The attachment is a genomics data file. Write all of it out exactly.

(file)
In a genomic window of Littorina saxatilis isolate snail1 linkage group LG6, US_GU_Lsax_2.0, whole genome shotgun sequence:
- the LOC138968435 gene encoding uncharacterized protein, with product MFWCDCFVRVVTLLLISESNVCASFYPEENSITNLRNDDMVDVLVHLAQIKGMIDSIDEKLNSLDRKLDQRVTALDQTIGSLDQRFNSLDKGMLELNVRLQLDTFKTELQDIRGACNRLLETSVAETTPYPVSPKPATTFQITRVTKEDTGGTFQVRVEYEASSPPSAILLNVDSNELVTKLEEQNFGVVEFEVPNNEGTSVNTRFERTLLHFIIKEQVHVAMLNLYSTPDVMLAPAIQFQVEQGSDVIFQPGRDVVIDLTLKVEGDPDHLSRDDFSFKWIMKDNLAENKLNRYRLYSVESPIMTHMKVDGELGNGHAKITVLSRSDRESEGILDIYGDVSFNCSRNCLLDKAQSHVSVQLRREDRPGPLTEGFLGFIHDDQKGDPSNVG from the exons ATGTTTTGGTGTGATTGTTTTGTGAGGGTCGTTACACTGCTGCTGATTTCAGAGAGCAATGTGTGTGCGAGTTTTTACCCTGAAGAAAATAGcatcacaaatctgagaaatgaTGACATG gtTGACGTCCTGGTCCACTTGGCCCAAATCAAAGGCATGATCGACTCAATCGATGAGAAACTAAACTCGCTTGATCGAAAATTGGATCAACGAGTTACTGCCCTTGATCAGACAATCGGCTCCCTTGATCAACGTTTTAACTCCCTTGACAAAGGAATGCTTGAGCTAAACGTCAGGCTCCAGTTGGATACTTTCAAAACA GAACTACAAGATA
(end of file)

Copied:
In a genomic window of Littorina saxatilis isolate snail1 linkage group LG6, US_GU_Lsax_2.0, whole genome shotgun sequence:
- the LOC138968435 gene encoding uncharacterized protein, with product MFWCDCFVRVVTLLLISESNVCASFYPEENSITNLRNDDMVDVLVHLAQIKGMIDSIDEKLNSLDRKLDQRVTALDQTIGSLDQRFNSLDKGMLELNVRLQLDTFKTELQDIRGACNRLLETSVAETTPYPVSPKPATTFQITRVTKEDTGGTFQVRVEYEASSPPSAILLNVDSNELVTKLEEQNFGVVEFEVPNNEGTSVNTRFERTLLHFIIKEQVHVAMLNLYSTPDVMLAPAIQFQVEQGSDVIFQPGRDVVIDLTLKVEGDPDHLSRDDFSFKWIMKDNLAENKLNRYRLYSVESPIMTHMKVDGELGNGHAKITVLSRSDRESEGILDIYGDVSFNCSRNCLLDKAQSHVSVQLRREDRPGPLTEGFLGFIHDDQKGDPSNVG from the exons ATGTTTTGGTGTGATTGTTTTGTGAGGGTCGTTACACTGCTGCTGATTTCAGAGAGCAATGTGTGTGCGAGTTTTTACCCTGAAGAAAATAGcatcacaaatctgagaaatgaTGACATG gtTGACGTCCTGGTCCACTTGGCCCAAATCAAAGGCATGATCGACTCAATCGATGAGAAACTAAACTCGCTTGATCGAAAATTGGATCAACGAGTTACTGCCCTTGATCAGACAATCGGCTCCCTTGATCAACGTTTTAACTCCCTTGACAAAGGAATGCTTGAGCTAAACGTCAGGCTCCAGTTGGATACTTTCAAAACA GAACTACAAGATA